To read the first post in the Living with Fibroids series, click here.
I arrived at my consultation with my mind already made up about how I wanted to proceed. I decided on a myomectomy, which is the surgical removal of the fibroids. I decided this over embolization due to the size and location of my fibroid (s). Before I diclosed my decision, I got the feedback from my physician, and luckily we were on the same page.
He mentioned again since I did not have kids, he wanted to preserve my fertility. I found this was a common conversation amongst OB/GYN’s and patients according to women I spoke with who had the procedure. I am on the fence on children and leaning towards the ‘no’ end. I have no plans to have any and that has been my mindset since I was about 25. I told him if it comes between my health and fertility, I choose my health. He reiterated that our minds change (I’ve heard that before) and he still wanted to do what he could to preserved my uterus. If I should change my mind, I would have to give birth via C-section since I would have been cut open once before.
I am well aware that with any procedure I chose, I know there is still a possibility that new fibroids can appear. I will likely have to make diet and lifestyle changes post-op. I eat fruits and veggies, but I also have indulgences in other good eats, and there isn’t always balance. I can also be more active and have a consistent routine beyond walking and light excercise. It is believed abdmoninal fat, or weight gain in general increases estrogen levels which makes women more suseptible to fibroid growth, and even stress (Source). There also may be a link between fibroids and the consumption of red meat, alcohol, and caffiene, though that data has not been conclusive (Source).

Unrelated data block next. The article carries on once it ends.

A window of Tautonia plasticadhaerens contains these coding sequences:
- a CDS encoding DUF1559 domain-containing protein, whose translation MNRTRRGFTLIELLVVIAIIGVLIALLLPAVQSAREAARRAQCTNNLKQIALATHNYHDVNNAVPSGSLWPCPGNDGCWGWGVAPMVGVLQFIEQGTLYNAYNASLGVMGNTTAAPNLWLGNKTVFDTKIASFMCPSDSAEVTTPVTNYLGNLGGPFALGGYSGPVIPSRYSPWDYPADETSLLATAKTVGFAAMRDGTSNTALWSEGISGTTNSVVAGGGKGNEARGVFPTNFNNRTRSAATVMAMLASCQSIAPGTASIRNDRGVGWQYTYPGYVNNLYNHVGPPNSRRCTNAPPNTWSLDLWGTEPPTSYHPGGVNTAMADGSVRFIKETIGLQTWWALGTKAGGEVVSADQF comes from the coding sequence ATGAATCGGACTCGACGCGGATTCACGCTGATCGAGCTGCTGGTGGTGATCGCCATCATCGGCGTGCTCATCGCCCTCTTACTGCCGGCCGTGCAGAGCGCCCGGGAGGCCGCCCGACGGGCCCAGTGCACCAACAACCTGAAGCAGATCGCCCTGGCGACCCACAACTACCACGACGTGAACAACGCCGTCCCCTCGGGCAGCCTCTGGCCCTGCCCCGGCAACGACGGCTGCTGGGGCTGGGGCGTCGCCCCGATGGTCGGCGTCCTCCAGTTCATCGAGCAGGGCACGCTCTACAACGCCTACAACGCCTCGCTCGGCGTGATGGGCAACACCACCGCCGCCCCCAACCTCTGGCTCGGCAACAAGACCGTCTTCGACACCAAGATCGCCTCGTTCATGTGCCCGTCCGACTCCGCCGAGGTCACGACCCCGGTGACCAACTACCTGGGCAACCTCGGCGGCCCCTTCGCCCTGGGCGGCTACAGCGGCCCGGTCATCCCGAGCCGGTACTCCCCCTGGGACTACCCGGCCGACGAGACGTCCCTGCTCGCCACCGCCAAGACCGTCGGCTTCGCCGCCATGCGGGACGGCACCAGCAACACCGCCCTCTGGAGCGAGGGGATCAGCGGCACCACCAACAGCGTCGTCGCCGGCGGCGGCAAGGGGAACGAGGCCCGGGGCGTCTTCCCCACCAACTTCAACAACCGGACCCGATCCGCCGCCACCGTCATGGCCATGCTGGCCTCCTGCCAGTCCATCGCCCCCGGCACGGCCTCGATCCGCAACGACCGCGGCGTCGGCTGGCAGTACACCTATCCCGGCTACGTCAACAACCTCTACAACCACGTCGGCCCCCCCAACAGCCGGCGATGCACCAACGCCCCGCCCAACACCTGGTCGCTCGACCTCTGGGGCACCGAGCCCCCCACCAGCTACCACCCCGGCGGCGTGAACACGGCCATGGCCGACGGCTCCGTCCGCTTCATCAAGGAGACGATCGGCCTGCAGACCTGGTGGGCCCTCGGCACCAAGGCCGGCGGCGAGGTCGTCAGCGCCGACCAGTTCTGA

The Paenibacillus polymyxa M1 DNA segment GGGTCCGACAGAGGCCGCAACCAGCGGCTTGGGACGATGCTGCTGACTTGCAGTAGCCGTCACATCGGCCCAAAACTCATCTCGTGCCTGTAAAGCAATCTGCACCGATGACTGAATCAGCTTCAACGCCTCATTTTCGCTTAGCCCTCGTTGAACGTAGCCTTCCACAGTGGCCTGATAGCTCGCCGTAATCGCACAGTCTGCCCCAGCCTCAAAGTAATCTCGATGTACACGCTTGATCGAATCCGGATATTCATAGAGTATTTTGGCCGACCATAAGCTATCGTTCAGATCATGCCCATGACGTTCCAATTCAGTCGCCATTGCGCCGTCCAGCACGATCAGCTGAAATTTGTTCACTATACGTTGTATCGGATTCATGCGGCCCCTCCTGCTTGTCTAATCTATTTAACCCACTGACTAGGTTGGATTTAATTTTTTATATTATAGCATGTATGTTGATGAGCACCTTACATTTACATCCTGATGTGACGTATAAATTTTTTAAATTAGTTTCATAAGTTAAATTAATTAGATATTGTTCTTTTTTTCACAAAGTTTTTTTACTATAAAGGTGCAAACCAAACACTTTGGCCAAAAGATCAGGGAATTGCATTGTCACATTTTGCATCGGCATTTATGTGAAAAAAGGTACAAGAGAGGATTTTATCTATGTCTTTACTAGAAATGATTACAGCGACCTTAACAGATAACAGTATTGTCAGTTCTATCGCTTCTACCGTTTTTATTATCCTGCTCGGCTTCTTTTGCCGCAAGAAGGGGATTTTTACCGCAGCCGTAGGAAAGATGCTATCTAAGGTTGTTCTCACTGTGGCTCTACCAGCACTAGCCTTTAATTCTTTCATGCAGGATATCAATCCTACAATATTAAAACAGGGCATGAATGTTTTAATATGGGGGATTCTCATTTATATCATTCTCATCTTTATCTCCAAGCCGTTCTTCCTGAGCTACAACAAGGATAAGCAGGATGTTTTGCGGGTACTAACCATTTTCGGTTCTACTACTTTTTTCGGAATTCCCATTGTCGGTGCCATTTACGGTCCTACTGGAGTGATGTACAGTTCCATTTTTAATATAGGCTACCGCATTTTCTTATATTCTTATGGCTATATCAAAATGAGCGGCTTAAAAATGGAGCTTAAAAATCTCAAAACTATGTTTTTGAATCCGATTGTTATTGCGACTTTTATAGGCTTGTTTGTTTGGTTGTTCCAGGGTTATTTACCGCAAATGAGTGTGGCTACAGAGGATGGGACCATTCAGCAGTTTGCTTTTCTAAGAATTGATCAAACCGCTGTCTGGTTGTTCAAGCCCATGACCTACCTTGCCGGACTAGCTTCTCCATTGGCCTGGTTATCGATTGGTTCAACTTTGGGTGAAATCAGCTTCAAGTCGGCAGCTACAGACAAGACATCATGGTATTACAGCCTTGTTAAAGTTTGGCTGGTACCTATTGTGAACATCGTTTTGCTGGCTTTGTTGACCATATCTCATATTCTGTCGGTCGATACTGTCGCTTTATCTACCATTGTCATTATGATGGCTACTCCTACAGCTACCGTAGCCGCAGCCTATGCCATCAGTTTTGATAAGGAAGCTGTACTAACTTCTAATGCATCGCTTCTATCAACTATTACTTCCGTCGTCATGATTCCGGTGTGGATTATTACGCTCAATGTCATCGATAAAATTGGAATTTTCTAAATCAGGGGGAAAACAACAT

My decision to move forward with surgery meant surgery prep. Filling for time off from work, and actually finding time to fit it in my schedule. Since I am in grad school and did not want to miss a semester, I chose to get my procedure during my winter break. This means I’ll be recovering during the Christmas and New Years Holidays.
The step is to prep for the big day.